Flipside Movie Emporium Forum Index Flipside Movie Emporium
Discussion Forums Locked & Archived for Browsing
 
 FAQFAQ   SearchSearch   MemberlistMemberlist   UsergroupsUsergroups 
 ProfileProfile   Log in to check your private messagesLog in to check your private messages   Log inLog in 

Digital isn't the future of filmmaking. It's the now.

 
This forum is locked: you cannot post, reply to, or edit topics.   This topic is locked: you cannot edit posts or make replies.    Flipside Movie Emporium Forum Index -> Movie Talk
View previous topic :: View next topic  
Author Message
Michael Scrutchin
Studio President


Joined: 26 Jun 2003
Posts: 832
Location: Pearland, TX

PostPosted: 09.05.2003 1:18 am    Post subject: Digital isn't the future of filmmaking. It's the now. Reply with quote

I admire the hell out of Robert Rodriguez.

Here's a great interview with him about shooting HD and why he'll never go back to film:

http://www.sonyusacinealta.com/content/article_47.shtml

Once Upon a Time in Mexico was shot on 24P HD (with the Sony HDWF900). Download the trailer here:

http://www.apple.com/trailers/sony_pictures/onceuponatimeinmexico/

Cheers. Smile
_________________
Michael Scrutchin
Flipside Movie Emporium
www.flipsidearchive.com
Back to top
View user's profile Send private message Send e-mail Visit poster's website
the night watchman
Studio Exec


Joined: 27 Jun 2003
Posts: 1373
Location: Dark, run-down shack by the graveyard.

PostPosted: 09.05.2003 3:51 am    Post subject: Reply with quote

Wow! He shot "Mexico" on digital?! The trailer looks great! Now I really can't wait to see this flick. This is great news for independents. Maybe one day we'll all be able to make movies.
_________________
"If you're talking about censorship, and what things should be shown and what things shouldn't be shown, I've said that as an artist you have no social responsibility whatsoever."

-David Cronenberg
Back to top
View user's profile Send private message
Mark Dujsik
Director


Joined: 26 Jun 2003
Posts: 212
Location: Chicago, IL

PostPosted: 09.05.2003 7:09 am    Post subject: Reply with quote

the night watchman wrote:
Wow! He shot "Mexico" on digital?! The trailer looks great! Now I really can't wait to see this flick. This is great news for independents. Maybe one day we'll all be able to make movies.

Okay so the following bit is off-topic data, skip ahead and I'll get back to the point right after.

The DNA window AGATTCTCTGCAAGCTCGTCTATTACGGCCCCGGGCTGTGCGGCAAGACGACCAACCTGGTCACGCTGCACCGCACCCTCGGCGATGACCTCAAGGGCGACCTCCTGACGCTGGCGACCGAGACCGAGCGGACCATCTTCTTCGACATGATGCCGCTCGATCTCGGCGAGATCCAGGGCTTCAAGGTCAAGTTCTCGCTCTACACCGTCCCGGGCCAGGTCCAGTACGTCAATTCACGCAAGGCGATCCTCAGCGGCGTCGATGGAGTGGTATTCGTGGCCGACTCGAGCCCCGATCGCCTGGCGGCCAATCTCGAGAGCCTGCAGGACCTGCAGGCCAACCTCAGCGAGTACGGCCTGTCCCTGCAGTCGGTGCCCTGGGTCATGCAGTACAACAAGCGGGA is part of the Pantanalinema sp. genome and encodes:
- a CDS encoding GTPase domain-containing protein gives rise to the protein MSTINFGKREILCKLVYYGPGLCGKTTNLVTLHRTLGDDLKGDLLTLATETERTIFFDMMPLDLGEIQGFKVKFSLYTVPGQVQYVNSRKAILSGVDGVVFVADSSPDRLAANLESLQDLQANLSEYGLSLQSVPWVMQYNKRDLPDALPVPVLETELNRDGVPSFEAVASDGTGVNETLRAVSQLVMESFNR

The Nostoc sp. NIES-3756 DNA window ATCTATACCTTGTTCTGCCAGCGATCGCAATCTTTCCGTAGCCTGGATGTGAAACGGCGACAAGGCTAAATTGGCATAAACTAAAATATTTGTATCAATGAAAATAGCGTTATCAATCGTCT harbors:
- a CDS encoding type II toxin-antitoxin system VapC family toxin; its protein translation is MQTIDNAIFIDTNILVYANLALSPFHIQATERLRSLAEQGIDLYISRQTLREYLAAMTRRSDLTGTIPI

The main reason digital filmmaking is so important. It will never replace film, but it does offer a legitimate option for any director. And after seeing 28 Days Later, I'm convinced more than ever that it does have a place in mainstream cinema.
_________________
"Film lovers are sick people."

--Fran?ois Truffaut



10 Best Films of 2006



Mark Reviews Movies
Back to top
View user's profile Send private message Send e-mail Visit poster's website AIM Address
the night watchman
Studio Exec


Joined: 27 Jun 2003
Posts: 1373
Location: Dark, run-down shack by the graveyard.

PostPosted: 09.05.2003 8:18 am    Post subject: Reply with quote

You know, 28 Days Later would be nothing without the sound. Well, it'd be something, but it might not strike you so quickly without it. Can we have an digital sound now? Can I say it'd here?
_________________
"If you're talking about censorship, and what things should be shown and what things shouldn't be shown, I've said that as an artist you have no social responsibility whatsoever."

-David Cronenberg
Back to top
View user's profile Send private message
the night watchman
Studio Exec


Joined: 27 Jun 2003
Posts: 1373
Location: Dark, run-down shack by the graveyard.

PostPosted: 09.05.2003 8:54 am    Post subject: Reply with quote

[dumb post; skip it]
_________________
"If you're talking about censorship, and what things should be shown and what things shouldn't be shown, I've said that as an artist you have no social responsibility whatsoever."

-David Cronenberg
Back to top
View user's profile Send private message
Michael Scrutchin
Studio President


Joined: 26 Jun 2003
Posts: 832
Location: Pearland, TX

PostPosted: 09.05.2003 3:11 pm    Post subject: Reply with quote

the night watchman wrote:
Maybe one day we'll all be able to make movies.


I'd say that day was here years ago. We've got legitimate, quality movies like Townies (2000) being made for $300 and Hall of Mirrors (2001) for $4,000 -- both using consumer-grade digital video camcorders that anyone can pick up at Best Buy for under a grand. J.R. Bookwalter and the folks at Tempe Entertainment have been shooting feature-length movies on digital video since 1996. The micro-budget shot-on-video horror movement began in the early '90s, with movies like Bookwalter's Ozone (1993) being shot on S-VHS and Shatter Dead (1994) and Vampires and Other Stereotypes (1994) being shot on Betacam SP. Actually, I guess you can say it all started with 1985's Blood Cult, the first feature-length movie shot on video (Betacam SP to be exact) and the first direct-to-video movie.